In a significant move that further curtails free speech, the US House of Representatives, on Tuesday, overwhelmingly approved a resolution which conflates anti-Zionism with anti-Semitism. Entitled “reaffirming the state of Israel’s right to exist” the resolution includes highly controversial claims that are being used to crack down on criticism of Israel, including its practice of apartheid.
The resolution, introduced by Republican Rep, Mike Lawler, of New York, garnered bipartisan support, with only two members dissenting. “I agree with the title ‘Reaffirming the State of Israel’s Right to Exist’ and much of the language, but I’m voting No on the resolution because it equates anti-Zionism with anti-Semitism,” said Republican Rep Thomas Massie of Kentucky, one of the two members that voted against it. “Anti-Semitism is deplorable, but expanding it to include criticism of Israel is not helpful”.
I agree with the title “Reaffirming the State of Israel’s Right to Exist” and much of the language, but I’m voting No on the resolution because it equates anti-Zionism with antisemitism. Antisemitism is deplorable, but expanding it to include criticism of Israel is not helpful. pic.twitter.com/YWBDKDCGZB
— Thomas Massie (@RepThomasMassie) November 29, 2023
Democratic Rep, Rashida Tlaib, of Michigan, the sole Palestinian American in Congress, voted “present”, citing concerns that the resolution neglected the existence of the Palestinian people and failed to contribute to peaceful co-existence. “Both Israelis and Palestinians have the right to live with democracy, safety, peace and human dignity,” Tlaib said in a statement. “This resolution that ignores the existence of the Palestinian people brings us no closer to peaceful co-existence.”
Palestinians, too, have a right to live in their “historic homeland” and should not be “subjugated as second-class citizens,” Tlaib added.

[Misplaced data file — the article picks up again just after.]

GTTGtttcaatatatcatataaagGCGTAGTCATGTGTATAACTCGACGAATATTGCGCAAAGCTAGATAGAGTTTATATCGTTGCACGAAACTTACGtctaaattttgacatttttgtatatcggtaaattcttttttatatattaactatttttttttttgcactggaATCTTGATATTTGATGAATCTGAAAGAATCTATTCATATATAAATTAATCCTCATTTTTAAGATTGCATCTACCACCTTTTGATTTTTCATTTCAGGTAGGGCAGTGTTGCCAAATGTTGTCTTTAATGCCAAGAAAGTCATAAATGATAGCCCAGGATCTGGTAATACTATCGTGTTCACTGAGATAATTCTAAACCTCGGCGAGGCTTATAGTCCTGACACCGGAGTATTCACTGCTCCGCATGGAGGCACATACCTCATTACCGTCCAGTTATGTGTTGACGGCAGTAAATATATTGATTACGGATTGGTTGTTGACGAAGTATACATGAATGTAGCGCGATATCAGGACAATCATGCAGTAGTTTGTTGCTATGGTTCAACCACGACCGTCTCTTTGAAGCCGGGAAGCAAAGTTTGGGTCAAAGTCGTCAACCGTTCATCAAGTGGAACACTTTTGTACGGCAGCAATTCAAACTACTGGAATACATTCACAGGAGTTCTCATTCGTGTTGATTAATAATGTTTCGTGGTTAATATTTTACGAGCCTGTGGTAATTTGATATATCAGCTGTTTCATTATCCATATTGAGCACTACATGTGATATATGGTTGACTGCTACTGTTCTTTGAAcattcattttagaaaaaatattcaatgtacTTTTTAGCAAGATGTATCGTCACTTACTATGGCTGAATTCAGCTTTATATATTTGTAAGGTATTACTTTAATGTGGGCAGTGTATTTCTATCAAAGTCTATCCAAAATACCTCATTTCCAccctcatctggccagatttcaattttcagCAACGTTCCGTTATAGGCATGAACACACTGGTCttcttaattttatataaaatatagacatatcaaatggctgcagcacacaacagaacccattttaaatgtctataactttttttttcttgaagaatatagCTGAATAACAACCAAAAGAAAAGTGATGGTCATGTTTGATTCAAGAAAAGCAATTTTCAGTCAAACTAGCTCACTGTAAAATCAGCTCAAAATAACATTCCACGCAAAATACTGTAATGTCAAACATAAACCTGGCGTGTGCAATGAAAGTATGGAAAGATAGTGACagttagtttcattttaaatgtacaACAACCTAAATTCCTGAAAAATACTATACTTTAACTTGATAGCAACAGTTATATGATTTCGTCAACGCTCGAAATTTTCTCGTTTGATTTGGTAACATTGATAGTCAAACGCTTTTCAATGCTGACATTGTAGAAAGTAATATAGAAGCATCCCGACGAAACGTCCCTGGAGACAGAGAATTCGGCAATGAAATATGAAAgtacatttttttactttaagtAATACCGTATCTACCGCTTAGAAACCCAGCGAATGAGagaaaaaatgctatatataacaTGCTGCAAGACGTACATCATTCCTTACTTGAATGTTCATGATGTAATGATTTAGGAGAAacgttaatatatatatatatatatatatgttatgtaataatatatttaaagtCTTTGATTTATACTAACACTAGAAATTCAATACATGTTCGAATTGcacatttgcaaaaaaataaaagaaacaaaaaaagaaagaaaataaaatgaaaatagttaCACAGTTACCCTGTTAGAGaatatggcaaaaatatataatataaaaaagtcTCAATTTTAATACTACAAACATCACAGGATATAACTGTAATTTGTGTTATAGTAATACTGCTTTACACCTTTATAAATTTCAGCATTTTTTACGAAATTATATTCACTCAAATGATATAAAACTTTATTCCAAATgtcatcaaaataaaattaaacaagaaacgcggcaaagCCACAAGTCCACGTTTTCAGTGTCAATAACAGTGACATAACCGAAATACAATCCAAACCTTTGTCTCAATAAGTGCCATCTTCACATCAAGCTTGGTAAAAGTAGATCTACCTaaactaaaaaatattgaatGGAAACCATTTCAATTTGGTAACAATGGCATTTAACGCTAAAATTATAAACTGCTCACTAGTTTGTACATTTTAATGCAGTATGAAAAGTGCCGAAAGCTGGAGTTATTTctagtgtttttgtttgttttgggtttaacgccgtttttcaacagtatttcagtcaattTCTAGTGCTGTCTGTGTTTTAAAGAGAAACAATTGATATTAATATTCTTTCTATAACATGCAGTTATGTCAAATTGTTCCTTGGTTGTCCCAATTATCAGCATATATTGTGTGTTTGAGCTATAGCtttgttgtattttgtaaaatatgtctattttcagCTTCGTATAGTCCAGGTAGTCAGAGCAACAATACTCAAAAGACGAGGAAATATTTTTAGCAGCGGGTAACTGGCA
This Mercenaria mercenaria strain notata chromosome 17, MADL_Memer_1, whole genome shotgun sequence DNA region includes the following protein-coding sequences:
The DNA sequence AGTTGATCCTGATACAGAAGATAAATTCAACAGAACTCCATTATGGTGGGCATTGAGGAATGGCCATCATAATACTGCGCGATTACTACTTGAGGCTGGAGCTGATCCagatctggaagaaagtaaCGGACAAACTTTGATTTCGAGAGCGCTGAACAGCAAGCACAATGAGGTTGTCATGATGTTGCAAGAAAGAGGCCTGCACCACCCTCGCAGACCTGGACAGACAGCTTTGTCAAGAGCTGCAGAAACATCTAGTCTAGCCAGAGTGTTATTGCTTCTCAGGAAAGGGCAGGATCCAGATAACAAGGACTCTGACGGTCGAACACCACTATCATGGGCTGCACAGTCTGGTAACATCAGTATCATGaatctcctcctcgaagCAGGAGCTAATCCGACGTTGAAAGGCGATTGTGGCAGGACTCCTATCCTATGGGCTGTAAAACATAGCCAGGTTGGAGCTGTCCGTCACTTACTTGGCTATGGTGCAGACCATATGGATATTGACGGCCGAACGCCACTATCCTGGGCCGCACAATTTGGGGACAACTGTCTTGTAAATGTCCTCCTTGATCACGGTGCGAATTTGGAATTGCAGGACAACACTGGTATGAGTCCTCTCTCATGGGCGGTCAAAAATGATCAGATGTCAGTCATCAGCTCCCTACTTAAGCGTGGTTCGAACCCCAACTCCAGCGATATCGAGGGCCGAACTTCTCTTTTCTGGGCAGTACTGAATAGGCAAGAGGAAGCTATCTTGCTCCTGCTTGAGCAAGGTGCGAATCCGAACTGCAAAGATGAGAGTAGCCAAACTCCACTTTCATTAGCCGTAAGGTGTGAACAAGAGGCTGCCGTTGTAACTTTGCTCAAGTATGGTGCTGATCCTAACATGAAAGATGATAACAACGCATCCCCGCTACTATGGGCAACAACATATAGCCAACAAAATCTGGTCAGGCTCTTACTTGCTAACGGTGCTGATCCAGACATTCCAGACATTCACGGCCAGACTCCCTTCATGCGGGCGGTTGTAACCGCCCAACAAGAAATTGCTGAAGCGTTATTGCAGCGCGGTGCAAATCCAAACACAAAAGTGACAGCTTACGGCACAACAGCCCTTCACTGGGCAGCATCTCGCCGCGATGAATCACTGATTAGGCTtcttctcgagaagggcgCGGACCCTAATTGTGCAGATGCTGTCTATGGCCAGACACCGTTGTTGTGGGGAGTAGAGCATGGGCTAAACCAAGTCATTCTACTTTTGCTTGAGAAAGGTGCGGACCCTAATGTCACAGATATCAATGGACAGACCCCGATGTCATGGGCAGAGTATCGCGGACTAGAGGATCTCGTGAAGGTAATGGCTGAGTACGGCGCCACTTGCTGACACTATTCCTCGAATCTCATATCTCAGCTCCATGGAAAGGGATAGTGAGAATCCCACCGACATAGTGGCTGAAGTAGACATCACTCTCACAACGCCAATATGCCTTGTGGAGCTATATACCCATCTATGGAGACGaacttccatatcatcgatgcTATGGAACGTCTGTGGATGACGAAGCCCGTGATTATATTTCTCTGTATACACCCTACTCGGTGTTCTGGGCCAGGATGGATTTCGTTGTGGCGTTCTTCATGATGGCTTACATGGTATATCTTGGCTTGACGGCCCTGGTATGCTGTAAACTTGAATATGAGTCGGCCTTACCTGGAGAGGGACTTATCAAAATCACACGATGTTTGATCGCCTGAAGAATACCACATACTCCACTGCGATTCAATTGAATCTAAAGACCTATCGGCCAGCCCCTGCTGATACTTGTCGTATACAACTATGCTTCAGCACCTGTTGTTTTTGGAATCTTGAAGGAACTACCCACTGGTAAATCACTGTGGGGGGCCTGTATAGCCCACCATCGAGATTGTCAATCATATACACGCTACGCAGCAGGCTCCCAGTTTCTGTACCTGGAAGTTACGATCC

The resolution, while acknowledging historical facts about the Holocaust and the persecution of Jews, notably omitted any mention of the Palestinians and their historical claims in the region. Prior to the influx of European Zionists, 95 per cent of the population of Palestine comprised of Muslim and Christian Palestinians. Despite the fact that only 5 per cent of Jews were native and indigenous to Palestine, Tuesday’s resolution declared that Jewish people are “native to the land of Israel.”
Votes were cast, despite expressing frustration over the resolution. Rep Jamaal Bowman of New York questioned the frequent recurrence of such resolutions. “It seems like we vote on some form of this resolution every single week,” said Bowman. “Do Palestinians have a right to exist? Is someone going to write that resolution? And when it’s written, are we going to vote on it, or are we going to continue to have one conversation without the other?”
This development unfolds amid heightened scrutiny of Israel’s bombardment of Gaza, leading to increased dialogue within the Democratic Party about placing conditions on aid to Israel. “For many years, the United States has provided Israel substantial sums of money — with close to no strings attached,” Sen Bernie Sanders of Vermont wrote in a recent op-ed, saying that “while we are friends of Israel, there are conditions to that friendship” and that “we cannot be complicit in actions that violate international law and our own sense of decency.”